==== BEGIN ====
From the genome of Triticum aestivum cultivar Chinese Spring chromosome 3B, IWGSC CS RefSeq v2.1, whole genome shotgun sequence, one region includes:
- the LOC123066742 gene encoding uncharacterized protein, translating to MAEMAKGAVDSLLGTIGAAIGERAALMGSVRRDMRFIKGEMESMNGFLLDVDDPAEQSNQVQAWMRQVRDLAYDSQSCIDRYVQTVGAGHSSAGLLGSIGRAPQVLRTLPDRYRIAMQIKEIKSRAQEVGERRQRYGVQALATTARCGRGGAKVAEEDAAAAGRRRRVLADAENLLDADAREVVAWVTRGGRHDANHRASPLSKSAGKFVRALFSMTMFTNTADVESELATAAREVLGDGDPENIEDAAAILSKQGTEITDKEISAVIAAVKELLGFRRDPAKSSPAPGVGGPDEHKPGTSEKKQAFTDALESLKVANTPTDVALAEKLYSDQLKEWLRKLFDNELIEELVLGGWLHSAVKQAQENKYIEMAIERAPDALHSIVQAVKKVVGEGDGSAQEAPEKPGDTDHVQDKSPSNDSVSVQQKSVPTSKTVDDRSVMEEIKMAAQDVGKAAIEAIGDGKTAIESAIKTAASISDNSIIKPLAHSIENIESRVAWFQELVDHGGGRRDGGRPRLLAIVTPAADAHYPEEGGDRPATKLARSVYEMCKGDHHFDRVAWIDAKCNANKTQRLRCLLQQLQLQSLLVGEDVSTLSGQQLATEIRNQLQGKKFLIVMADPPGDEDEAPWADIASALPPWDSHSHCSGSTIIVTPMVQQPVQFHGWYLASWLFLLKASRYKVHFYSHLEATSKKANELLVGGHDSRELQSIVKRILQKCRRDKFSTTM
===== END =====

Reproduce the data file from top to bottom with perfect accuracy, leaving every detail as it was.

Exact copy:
From the genome of Triticum aestivum cultivar Chinese Spring chromosome 3B, IWGSC CS RefSeq v2.1, whole genome shotgun sequence, one region includes:
- the LOC123066742 gene encoding uncharacterized protein, translating to MAEMAKGAVDSLLGTIGAAIGERAALMGSVRRDMRFIKGEMESMNGFLLDVDDPAEQSNQVQAWMRQVRDLAYDSQSCIDRYVQTVGAGHSSAGLLGSIGRAPQVLRTLPDRYRIAMQIKEIKSRAQEVGERRQRYGVQALATTARCGRGGAKVAEEDAAAAGRRRRVLADAENLLDADAREVVAWVTRGGRHDANHRASPLSKSAGKFVRALFSMTMFTNTADVESELATAAREVLGDGDPENIEDAAAILSKQGTEITDKEISAVIAAVKELLGFRRDPAKSSPAPGVGGPDEHKPGTSEKKQAFTDALESLKVANTPTDVALAEKLYSDQLKEWLRKLFDNELIEELVLGGWLHSAVKQAQENKYIEMAIERAPDALHSIVQAVKKVVGEGDGSAQEAPEKPGDTDHVQDKSPSNDSVSVQQKSVPTSKTVDDRSVMEEIKMAAQDVGKAAIEAIGDGKTAIESAIKTAASISDNSIIKPLAHSIENIESRVAWFQELVDHGGGRRDGGRPRLLAIVTPAADAHYPEEGGDRPATKLARSVYEMCKGDHHFDRVAWIDAKCNANKTQRLRCLLQQLQLQSLLVGEDVSTLSGQQLATEIRNQLQGKKFLIVMADPPGDEDEAPWADIASALPPWDSHSHCSGSTIIVTPMVQQPVQFHGWYLASWLFLLKASRYKVHFYSHLEATSKKANELLVGGHDSRELQSIVKRILQKCRRDKFSTTM